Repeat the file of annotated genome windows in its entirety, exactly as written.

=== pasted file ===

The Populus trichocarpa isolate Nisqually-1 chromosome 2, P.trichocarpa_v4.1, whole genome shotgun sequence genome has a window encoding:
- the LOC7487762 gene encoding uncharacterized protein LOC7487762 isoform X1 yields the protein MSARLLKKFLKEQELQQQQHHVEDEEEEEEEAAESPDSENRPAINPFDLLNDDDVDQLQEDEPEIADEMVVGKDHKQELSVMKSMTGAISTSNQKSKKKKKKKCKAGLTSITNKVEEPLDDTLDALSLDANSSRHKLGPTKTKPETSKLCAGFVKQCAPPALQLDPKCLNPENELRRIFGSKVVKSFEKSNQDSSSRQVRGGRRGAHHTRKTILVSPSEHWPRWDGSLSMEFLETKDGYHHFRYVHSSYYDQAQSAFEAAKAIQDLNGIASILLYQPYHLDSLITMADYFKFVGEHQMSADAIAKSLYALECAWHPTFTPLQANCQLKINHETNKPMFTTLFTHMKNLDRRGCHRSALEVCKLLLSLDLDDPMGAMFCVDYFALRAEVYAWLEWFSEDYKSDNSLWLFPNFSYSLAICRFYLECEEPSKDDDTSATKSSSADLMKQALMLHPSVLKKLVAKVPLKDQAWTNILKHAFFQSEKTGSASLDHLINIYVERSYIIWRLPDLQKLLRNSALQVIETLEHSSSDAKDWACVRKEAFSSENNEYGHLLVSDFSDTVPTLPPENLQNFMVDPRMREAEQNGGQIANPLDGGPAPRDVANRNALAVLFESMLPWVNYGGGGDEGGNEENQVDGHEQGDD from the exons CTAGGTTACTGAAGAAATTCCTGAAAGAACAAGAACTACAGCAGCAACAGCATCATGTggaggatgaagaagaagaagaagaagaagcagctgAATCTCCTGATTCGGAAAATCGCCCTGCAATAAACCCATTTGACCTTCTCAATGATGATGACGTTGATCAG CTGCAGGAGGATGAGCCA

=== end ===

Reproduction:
The Populus trichocarpa isolate Nisqually-1 chromosome 2, P.trichocarpa_v4.1, whole genome shotgun sequence genome has a window encoding:
- the LOC7487762 gene encoding uncharacterized protein LOC7487762 isoform X1 yields the protein MSARLLKKFLKEQELQQQQHHVEDEEEEEEEAAESPDSENRPAINPFDLLNDDDVDQLQEDEPEIADEMVVGKDHKQELSVMKSMTGAISTSNQKSKKKKKKKCKAGLTSITNKVEEPLDDTLDALSLDANSSRHKLGPTKTKPETSKLCAGFVKQCAPPALQLDPKCLNPENELRRIFGSKVVKSFEKSNQDSSSRQVRGGRRGAHHTRKTILVSPSEHWPRWDGSLSMEFLETKDGYHHFRYVHSSYYDQAQSAFEAAKAIQDLNGIASILLYQPYHLDSLITMADYFKFVGEHQMSADAIAKSLYALECAWHPTFTPLQANCQLKINHETNKPMFTTLFTHMKNLDRRGCHRSALEVCKLLLSLDLDDPMGAMFCVDYFALRAEVYAWLEWFSEDYKSDNSLWLFPNFSYSLAICRFYLECEEPSKDDDTSATKSSSADLMKQALMLHPSVLKKLVAKVPLKDQAWTNILKHAFFQSEKTGSASLDHLINIYVERSYIIWRLPDLQKLLRNSALQVIETLEHSSSDAKDWACVRKEAFSSENNEYGHLLVSDFSDTVPTLPPENLQNFMVDPRMREAEQNGGQIANPLDGGPAPRDVANRNALAVLFESMLPWVNYGGGGDEGGNEENQVDGHEQGDD from the exons CTAGGTTACTGAAGAAATTCCTGAAAGAACAAGAACTACAGCAGCAACAGCATCATGTggaggatgaagaagaagaagaagaagaagcagctgAATCTCCTGATTCGGAAAATCGCCCTGCAATAAACCCATTTGACCTTCTCAATGATGATGACGTTGATCAG CTGCAGGAGGATGAGCCA